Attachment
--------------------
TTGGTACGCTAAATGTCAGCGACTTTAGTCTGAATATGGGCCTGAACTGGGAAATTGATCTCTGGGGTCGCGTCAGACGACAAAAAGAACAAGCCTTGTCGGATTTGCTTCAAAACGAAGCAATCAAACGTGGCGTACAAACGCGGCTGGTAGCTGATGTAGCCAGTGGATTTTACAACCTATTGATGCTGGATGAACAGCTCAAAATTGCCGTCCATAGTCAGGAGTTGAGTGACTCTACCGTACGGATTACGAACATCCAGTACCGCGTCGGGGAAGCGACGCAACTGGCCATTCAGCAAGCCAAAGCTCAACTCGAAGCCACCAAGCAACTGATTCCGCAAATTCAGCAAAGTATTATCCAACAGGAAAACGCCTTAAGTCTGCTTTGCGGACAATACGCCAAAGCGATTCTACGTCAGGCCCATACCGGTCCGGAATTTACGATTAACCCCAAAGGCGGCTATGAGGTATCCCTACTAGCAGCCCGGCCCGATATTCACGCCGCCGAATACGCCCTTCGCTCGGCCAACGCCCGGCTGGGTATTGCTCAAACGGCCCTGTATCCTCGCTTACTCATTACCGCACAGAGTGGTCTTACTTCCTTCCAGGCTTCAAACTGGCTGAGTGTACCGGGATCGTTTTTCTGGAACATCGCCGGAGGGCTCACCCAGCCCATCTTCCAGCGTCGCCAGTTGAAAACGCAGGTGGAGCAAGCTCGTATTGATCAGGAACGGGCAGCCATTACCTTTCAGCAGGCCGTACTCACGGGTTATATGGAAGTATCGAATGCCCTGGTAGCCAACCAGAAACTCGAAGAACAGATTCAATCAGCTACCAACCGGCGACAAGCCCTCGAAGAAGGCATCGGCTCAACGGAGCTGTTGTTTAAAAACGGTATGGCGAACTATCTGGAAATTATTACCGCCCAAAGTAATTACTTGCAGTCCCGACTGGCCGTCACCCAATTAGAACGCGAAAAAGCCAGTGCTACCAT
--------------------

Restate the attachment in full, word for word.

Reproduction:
TTGGTACGCTAAATGTCAGCGACTTTAGTCTGAATATGGGCCTGAACTGGGAAATTGATCTCTGGGGTCGCGTCAGACGACAAAAAGAACAAGCCTTGTCGGATTTGCTTCAAAACGAAGCAATCAAACGTGGCGTACAAACGCGGCTGGTAGCTGATGTAGCCAGTGGATTTTACAACCTATTGATGCTGGATGAACAGCTCAAAATTGCCGTCCATAGTCAGGAGTTGAGTGACTCTACCGTACGGATTACGAACATCCAGTACCGCGTCGGGGAAGCGACGCAACTGGCCATTCAGCAAGCCAAAGCTCAACTCGAAGCCACCAAGCAACTGATTCCGCAAATTCAGCAAAGTATTATCCAACAGGAAAACGCCTTAAGTCTGCTTTGCGGACAATACGCCAAAGCGATTCTACGTCAGGCCCATACCGGTCCGGAATTTACGATTAACCCCAAAGGCGGCTATGAGGTATCCCTACTAGCAGCCCGGCCCGATATTCACGCCGCCGAATACGCCCTTCGCTCGGCCAACGCCCGGCTGGGTATTGCTCAAACGGCCCTGTATCCTCGCTTACTCATTACCGCACAGAGTGGTCTTACTTCCTTCCAGGCTTCAAACTGGCTGAGTGTACCGGGATCGTTTTTCTGGAACATCGCCGGAGGGCTCACCCAGCCCATCTTCCAGCGTCGCCAGTTGAAAACGCAGGTGGAGCAAGCTCGTATTGATCAGGAACGGGCAGCCATTACCTTTCAGCAGGCCGTACTCACGGGTTATATGGAAGTATCGAATGCCCTGGTAGCCAACCAGAAACTCGAAGAACAGATTCAATCAGCTACCAACCGGCGACAAGCCCTCGAAGAAGGCATCGGCTCAACGGAGCTGTTGTTTAAAAACGGTATGGCGAACTATCTGGAAATTATTACCGCCCAAAGTAATTACTTGCAGTCCCGACTGGCCGTCACCCAATTAGAACGCGAAAAAGCCAGTGCTACCAT